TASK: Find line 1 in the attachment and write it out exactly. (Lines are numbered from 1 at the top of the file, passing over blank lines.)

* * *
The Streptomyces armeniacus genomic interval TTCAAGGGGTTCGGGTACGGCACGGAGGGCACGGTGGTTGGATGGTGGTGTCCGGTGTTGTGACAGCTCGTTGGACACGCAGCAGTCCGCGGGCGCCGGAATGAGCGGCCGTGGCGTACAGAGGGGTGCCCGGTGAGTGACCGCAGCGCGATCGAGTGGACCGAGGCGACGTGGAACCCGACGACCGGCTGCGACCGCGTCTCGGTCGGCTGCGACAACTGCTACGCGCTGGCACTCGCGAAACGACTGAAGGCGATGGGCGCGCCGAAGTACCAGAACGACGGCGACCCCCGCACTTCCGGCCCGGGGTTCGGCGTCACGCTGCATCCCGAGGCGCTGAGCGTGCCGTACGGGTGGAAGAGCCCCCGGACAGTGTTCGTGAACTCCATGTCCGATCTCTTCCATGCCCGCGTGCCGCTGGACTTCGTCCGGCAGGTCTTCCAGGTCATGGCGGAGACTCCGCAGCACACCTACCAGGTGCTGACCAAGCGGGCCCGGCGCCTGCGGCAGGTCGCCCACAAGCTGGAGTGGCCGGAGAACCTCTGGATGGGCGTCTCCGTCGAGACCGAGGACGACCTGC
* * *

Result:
The Streptomyces armeniacus genomic interval TTCAAGGGGTTCGGGTACGGCACGGAGGGCACGGTGGTTGGATGGTGGTGTCCGGTGTTGTGACAGCTCGTTGGACACGCAGCAGTCCGCGGGCGCCGGAATGAGCGGCCGTGGCGTACAGAGGGGTGCCCGGTGAGTGACCGCAGCGCGATCGAGTGGACCGAGGCGACGTGGAACCCGACGACCGGCTGCGACCGCGTCTCGGTCGGCTGCGACAACTGCTACGCGCTGGCACTCGCGAAACGACTGAAGGCGATGGGCGCGCCGAAGTACCAGAACGACGGCGACCCCCGCACTTCCGGCCCGGGGTTCGGCGTCACGCTGCATCCCGAGGCGCTGAGCGTGCCGTACGGGTGGAAGAGCCCCCGGACAGTGTTCGTGAACTCCATGTCCGATCTCTTCCATGCCCGCGTGCCGCTGGACTTCGTCCGGCAGGTCTTCCAGGTCATGGCGGAGACTCCGCAGCACACCTACCAGGTGCTGACCAAGCGGGCCCGGCGCCTGCGGCAGGTCGCCCACAAGCTGGAGTGGCCGGAGAACCTCTGGATGGGCGTCTCCGTCGAGACCGAGGACGACCTGC